California Rice

OEHHA Establishes Background Level of Inorganic Arsenic in Rice

California Rice
Rice grown near the Sacrmento Delta


California’s Office of Environmental Health Hazard Assessment (OEHHA) has gained approval from that state Office of Administrative Law approving amendments to Title 27, California Code of Regulations, Article 5. This action adopts new Section 25501.1 to provide guidance for businesses and the public by establishing default natural background levels for inorganic arsenic in white and brown rice.  These default background levels can assist businesses in determining the applicability of the warning requirements of Proposition 65.[1] 

The concentration levels established in Section 25501.1 account for the possible contribution of anthropogenic sources in deriving the naturally occurring safe harbor values for the section. The naturally occurring concentrations for of inorganic arsenic in rice are 80 parts per billion (ppb) for white rice and 170 ppb for brown rice.  This regulatory action will take effective on October 1, 2018.


The California Department of Food and Agriculture Soil Survey A study commissioned by the California Department of Food and Agriculture (CDFA) evaluated the toxic metal content of agricultural soil in California and the potential impact of fertilizers, which can contain trace elements such as arsenic33. Samples from Oxnard/Ventura, Santa Maria/San Luis Obispo Valley, Colusa/Glenn counties, Fresno, Coachella Valley, Imperial Valley, and Monterey/Salinas Valley were examined to compare arsenic concentrations in soils from uncultivated areas (i.e., baseline concentrations) to concentrations in cropland soils from the same region. To understand changes over time in arsenic levels in soils from uncultivated areas, the study compared total arsenic from archived soil samples collected in 1967 to samples from the same locations taken in 2001. The soil in these 50 sampling locations is considered representative of the different soil profiles found in California. While there were a few site-specific differences (the 2001 arsenic levels at five individual sites were above 1967 values), 1967 and 2001 levels of arsenic across these uncultivated areas overall did not significantly differ, as shown in Table 3 below. Thus, in the event that samples from uncultivated land in a particular region were unable to be obtained in 2001, levels from the 1967 samples from uncultivated land could confidently be compared to the 2001 cropland samples instead.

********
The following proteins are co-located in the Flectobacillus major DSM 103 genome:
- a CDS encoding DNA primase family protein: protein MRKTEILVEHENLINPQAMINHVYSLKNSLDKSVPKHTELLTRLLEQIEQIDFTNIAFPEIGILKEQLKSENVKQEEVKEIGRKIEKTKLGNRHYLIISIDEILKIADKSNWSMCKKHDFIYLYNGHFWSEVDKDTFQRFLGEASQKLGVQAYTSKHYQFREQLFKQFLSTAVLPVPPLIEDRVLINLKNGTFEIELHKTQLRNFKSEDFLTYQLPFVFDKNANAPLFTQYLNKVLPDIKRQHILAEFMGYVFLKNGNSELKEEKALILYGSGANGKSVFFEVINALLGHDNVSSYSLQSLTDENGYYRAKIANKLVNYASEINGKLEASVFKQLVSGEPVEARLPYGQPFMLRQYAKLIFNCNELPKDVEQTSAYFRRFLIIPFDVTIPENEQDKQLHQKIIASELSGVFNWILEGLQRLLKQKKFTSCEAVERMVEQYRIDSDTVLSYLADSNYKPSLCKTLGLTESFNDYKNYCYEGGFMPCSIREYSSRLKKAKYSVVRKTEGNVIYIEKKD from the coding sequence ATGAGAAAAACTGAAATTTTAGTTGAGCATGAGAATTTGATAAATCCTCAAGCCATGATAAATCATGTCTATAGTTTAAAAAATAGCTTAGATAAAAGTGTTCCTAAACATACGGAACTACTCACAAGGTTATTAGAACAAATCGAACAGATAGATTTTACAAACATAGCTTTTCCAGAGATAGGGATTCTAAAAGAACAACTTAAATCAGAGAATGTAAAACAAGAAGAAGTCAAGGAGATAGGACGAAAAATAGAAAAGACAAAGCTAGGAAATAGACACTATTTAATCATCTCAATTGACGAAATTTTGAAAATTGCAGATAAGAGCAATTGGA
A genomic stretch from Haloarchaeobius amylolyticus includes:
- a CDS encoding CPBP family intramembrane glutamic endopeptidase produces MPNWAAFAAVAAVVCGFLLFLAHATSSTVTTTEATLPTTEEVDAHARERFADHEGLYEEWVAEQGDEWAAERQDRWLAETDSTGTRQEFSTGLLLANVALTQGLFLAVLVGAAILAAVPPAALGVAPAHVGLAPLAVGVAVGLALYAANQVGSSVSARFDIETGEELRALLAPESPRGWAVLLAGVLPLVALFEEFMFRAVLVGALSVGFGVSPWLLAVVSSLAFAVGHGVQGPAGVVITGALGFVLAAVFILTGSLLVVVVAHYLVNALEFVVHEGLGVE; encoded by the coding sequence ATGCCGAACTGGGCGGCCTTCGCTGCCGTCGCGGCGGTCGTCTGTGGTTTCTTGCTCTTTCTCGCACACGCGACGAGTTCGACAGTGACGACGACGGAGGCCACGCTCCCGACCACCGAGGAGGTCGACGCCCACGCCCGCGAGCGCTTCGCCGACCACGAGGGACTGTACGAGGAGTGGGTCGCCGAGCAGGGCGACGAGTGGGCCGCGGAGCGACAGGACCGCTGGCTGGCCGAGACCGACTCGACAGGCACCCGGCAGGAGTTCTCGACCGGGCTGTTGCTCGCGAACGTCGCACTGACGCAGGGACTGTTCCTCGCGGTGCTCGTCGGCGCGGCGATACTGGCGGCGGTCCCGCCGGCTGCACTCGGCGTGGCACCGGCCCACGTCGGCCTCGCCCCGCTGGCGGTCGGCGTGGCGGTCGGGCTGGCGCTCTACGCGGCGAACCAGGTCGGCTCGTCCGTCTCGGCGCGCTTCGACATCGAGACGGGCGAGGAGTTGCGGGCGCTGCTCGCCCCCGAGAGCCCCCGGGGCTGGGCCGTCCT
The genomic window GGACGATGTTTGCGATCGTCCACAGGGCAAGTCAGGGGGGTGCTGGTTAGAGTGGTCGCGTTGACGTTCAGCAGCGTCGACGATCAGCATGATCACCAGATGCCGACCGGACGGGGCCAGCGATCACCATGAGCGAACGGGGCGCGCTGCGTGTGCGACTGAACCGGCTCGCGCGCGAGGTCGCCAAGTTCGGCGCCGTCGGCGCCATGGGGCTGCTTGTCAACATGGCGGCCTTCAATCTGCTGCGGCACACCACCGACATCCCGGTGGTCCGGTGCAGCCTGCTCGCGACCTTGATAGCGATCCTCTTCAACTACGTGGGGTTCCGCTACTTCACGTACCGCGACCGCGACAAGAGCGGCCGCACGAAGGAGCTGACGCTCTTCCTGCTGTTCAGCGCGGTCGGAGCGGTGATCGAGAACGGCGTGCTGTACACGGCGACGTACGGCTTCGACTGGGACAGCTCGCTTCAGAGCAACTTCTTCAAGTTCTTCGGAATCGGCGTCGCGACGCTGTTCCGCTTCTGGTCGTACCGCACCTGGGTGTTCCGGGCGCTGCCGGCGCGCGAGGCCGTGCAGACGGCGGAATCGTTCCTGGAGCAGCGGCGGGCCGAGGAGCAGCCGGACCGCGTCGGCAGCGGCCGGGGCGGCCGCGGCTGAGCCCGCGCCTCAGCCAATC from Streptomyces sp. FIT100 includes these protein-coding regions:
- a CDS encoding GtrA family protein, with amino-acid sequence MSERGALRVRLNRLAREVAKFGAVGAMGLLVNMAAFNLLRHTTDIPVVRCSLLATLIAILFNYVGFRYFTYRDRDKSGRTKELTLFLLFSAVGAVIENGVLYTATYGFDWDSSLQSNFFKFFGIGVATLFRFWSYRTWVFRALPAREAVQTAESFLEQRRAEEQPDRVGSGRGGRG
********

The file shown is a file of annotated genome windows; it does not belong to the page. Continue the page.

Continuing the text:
California is the second largest amount of rice cultivation of any state.  California currently exports 2.1 Billion pounds of rice per year.


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